Washington During America's Civil War, Confederates used "Quaker guns" logs painted like cannons to confuse Union forces. During the war in actually, 15,000 feet over Kosovo, forces of Serbia's President Slobodan Milosevic used woodburning stoves, their chimneys pointed skyward, to simulate artillery barrels, which NATO's marvelous munitions dispatched, along with decoy bridges made of plastic.
Milosevic probably hoped Sunday's presidential election could also be a useful fake. But the opposition, united behind Vojislav Kostunica, knew the voting could have four different outcomes, all helpful.
Kostunica might win and Milosevic would resign the most remote possibility. Or Kostunica might win and Milosevic the first person to seek election as head of a European state while under indictment from the International War Crimes Tribunal in The Hague would ignore the result and be further delegitimized. Or Milosevic might employ so much fraud and intimidation that his "win" would be delegitimizing. Or Milosevic might submit to a runoff, thereby risking another defeat, or additional delegitimization because of further corrupt evasions of defeat. As this is written Tuesday afternoon, Yugoslavia's State Election Commision says Kostunica received 48.22 percent, Milosevic 40.23, and there will be an Oct. 8. runoff. According to some reports, however, Kostunica claims to have won outright and will refuse to join the runoff. Stay tuned.
The voting took place in Serbia, and among the small non-Albanian minority in Kosovo (ethnic Albanians boycotted the voting), which is still technically a province of Serbia, and in Montenegro. There the government, which urged a boycott, is in gradual secession from the Yugoslav federation, which would reduce Yugoslavia to ... Serbia, someday minus Kosovo.
There was admirable openness about the U.S. financing of the opposition to Milosevic. The United States intervened in European elections in France in 1947 and Italy in 1948, to assist opponents of communist parties which, in power, would have impeded the creation of NATO. In Yugoslavia, U.S. leverage will have been used to similar good effects if it helps hasten Milosevic's departure. That probably is a prerequisite for extricating the United States from a commitment that has been, since March 24, 1999, confused and costly.
Milosevic, vowing to keep Kosovo in Serbia, adopted a policy of making Kosovo more Serbian by expelling many ethnic Albanian Kosovars. His policy was incremental brutality "a village a day keeps NATO away." Slow-motion ethnic cleansing worked, until it didn't. Concerning Milosevic's failure to keep the violence below the threshold that would trigger a NATO response, two writers knowledgeable about Kosovo came to the same conclusion: By violently resisting, and occasionally provoking, Milosevic's violence, the Kosovo Liberation Army drew in the United States.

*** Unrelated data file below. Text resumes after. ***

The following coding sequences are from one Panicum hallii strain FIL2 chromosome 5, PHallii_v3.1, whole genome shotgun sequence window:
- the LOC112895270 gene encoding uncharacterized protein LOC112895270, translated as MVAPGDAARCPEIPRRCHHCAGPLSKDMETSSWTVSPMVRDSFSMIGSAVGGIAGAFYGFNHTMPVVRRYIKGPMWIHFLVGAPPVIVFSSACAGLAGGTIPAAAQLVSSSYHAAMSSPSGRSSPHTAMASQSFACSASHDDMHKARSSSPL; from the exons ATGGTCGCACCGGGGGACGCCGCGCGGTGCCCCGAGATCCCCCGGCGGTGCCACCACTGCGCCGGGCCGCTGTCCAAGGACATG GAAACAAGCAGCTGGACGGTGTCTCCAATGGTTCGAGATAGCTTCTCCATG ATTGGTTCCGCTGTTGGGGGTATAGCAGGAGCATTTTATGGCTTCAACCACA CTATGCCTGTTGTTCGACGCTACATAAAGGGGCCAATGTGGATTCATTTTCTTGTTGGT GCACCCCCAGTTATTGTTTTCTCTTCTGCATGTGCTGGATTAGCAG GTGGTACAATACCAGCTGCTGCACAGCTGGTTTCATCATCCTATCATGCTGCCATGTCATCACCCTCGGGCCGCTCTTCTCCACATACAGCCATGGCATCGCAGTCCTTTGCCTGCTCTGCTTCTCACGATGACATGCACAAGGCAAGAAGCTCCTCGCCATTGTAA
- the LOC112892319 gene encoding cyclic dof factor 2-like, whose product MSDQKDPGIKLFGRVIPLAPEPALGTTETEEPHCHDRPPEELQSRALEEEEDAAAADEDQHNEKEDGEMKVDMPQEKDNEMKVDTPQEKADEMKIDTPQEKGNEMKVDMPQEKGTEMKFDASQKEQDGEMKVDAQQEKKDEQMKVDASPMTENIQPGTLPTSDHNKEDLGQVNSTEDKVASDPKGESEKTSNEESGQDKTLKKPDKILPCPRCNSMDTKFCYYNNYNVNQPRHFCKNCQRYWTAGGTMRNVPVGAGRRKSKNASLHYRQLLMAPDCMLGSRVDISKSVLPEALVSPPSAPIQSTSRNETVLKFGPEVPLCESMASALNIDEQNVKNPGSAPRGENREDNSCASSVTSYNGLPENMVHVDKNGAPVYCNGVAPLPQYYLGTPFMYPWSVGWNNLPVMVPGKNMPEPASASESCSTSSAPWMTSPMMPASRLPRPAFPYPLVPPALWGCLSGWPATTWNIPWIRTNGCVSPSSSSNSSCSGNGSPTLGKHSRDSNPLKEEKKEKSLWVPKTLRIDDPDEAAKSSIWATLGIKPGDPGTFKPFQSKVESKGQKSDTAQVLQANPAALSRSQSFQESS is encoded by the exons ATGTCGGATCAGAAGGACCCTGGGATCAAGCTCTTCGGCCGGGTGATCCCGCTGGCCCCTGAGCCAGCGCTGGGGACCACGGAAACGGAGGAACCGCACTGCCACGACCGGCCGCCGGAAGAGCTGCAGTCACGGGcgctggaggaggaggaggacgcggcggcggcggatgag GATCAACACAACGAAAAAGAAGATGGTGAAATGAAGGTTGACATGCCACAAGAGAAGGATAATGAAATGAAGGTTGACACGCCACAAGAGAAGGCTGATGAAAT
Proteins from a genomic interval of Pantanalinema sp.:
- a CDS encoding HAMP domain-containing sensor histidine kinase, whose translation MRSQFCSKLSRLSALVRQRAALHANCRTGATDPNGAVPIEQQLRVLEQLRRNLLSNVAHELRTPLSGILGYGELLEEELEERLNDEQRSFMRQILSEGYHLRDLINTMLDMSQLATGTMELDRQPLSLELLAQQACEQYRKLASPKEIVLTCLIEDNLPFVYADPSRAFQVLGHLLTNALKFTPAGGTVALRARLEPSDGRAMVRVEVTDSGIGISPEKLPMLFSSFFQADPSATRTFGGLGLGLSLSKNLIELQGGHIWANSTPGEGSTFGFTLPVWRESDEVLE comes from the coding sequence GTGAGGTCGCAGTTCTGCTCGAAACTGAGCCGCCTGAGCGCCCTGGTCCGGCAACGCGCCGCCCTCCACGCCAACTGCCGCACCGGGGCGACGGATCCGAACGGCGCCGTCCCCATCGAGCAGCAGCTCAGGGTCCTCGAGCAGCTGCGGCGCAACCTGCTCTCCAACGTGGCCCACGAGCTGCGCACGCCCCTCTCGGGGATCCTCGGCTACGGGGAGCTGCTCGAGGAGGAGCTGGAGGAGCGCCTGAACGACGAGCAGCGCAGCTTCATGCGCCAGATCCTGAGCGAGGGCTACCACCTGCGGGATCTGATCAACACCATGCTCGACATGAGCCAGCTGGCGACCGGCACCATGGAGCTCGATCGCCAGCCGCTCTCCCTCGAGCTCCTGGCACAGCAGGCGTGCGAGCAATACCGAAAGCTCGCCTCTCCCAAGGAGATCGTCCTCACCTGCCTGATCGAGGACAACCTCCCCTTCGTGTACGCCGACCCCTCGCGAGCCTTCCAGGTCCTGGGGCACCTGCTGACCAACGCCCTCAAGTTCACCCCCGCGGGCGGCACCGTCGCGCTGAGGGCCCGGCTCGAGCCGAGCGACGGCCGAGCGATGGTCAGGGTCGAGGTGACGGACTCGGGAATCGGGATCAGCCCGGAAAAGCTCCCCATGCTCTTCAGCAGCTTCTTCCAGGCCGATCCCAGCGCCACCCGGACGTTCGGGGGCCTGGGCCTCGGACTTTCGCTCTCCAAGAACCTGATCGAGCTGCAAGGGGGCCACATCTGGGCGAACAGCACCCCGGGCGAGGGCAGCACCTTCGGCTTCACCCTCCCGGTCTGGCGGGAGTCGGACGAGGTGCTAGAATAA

For that reason, Tim Judah, in his book "Kosovo: War and Revenge," judges the KLA "the most successful guerrilla movement in modern history." And Timothy Garton Ash, in "Kosovo: Was It Worth It?" in the New York Review of Books, marvels at "how a bunch of farmyard Albanian ex-Marxist-Leninist terrorists managed to enlist the United States to win their battle for them."
When the United States and its coalition partners went to war they expected there would be 200,000 additional Kosovar refugees. A month later there were 850,000. On March 24, the coalition had selected 219 targets about one week's worth, which was about four days longer than Washington thought the bombing would take to break Milosevic's will. The bombing ended after 78 days, not because Serbia's military in Kosovo was destroyed it was not but because the coalition began bombing Belgrade, turning off the electricity and threatening a ground war.
And 15 months after the bombing halt? The Washington Post's Roberto Suro, in Kosovo, reports a reversal of the mission of the 5,500 U.S. troops there: Instead of protecting ethnic Albanians from Serbian paramilitary ethnic cleansers, they protect the small Serbian minority from vengeful Albanians. Want a glimpse of one cause of the U.S. military's problem retaining recruits? Suro describes U.S. soldiers standing several hours "in full battle gear in 100-degree heat to keep watch over a Serb wedding."
Does joining the Army to "Be all that you can be" mean being a bodyguard in furtherance of "nation building"? An Army report on abusive behavior by some members of elite army units in Kosovo says that soldiers who were trained for combat but who were employed in Kosovo coping with conflicts between civilians had "difficulties tempering their combat mentality." Surely we want to expeditiously liquidate deployments that require such tempering.
Whether Kosovo turns out to have been "worth it" depends largely on whether, in Ash's formulation, Milosevic turns out to be "Europe's Galtieri (the Argentinean president deposed after losing the Falklands war) or Europe's Saddam Hussein." So far, he has been Saddam, but a brave opposition, and judicious U.S. help, might now be making him into a Galtieri.
George Will is a columnist for Washington Post Writers Group.